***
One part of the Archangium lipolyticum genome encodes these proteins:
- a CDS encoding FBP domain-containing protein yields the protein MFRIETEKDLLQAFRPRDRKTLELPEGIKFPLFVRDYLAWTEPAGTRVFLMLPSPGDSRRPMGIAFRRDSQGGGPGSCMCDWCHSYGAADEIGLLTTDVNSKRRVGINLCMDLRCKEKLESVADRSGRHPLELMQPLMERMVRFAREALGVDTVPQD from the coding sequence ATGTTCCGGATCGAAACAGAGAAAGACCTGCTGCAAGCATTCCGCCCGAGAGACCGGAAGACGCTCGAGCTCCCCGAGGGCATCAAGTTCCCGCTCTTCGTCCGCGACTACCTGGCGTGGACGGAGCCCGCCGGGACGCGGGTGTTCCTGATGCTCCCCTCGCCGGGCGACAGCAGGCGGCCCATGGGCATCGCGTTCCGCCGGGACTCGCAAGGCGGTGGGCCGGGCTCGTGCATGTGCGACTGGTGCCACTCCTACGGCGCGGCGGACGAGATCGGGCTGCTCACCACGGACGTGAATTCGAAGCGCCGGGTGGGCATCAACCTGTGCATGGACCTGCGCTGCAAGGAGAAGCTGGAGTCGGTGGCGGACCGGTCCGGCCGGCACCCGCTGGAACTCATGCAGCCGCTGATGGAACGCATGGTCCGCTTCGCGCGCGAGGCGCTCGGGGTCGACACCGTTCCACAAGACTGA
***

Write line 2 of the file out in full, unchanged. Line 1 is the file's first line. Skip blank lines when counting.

- a CDS encoding FBP domain-containing protein yields the protein MFRIETEKDLLQAFRPRDRKTLELPEGIKFPLFVRDYLAWTEPAGTRVFLMLPSPGDSRRPMGIAFRRDSQGGGPGSCMCDWCHSYGAADEIGLLTTDVNSKRRVGINLCMDLRCKEKLESVADRSGRHPLELMQPLMERMVRFAREALGVDTVPQD from the coding sequence ATGTTCCGGATCGAAACAGAGAAAGACCTGCTGCAAGCATTCCGCCCGAGAGACCGGAAGACGCTCGAGCTCCCCGAGGGCATCAAGTTCCCGCTCTTCGTCCGCGACTACCTGGCGTGGACGGAGCCCGCCGGGACGCGGGTGTTCCTGATGCTCCCCTCGCCGGGCGACAGCAGGCGGCCCATGGGCATCGCGTTCCGCCGGGACTCGCAAGGCGGTGGGCCGGGCTCGTGCATGTGCGACTGGTGCCACTCCTACGGCGCGGCGGACGAGATCGGGCTGCTCACCACGGACGTGAATTCGAAGCGCCGGGTGGGCATCAACCTGTGCATGGACCTGCGCTGCAAGGAGAAGCTGGAGTCGGTGGCGGACCGGTCCGGCCGGCACCCGCTGGAACTCATGCAGCCGCTGATGGAACGCATGGTCCGCTTCGCGCGCGAGGCGCTCGGGGTCGACACCGTTCCACAAGACTGA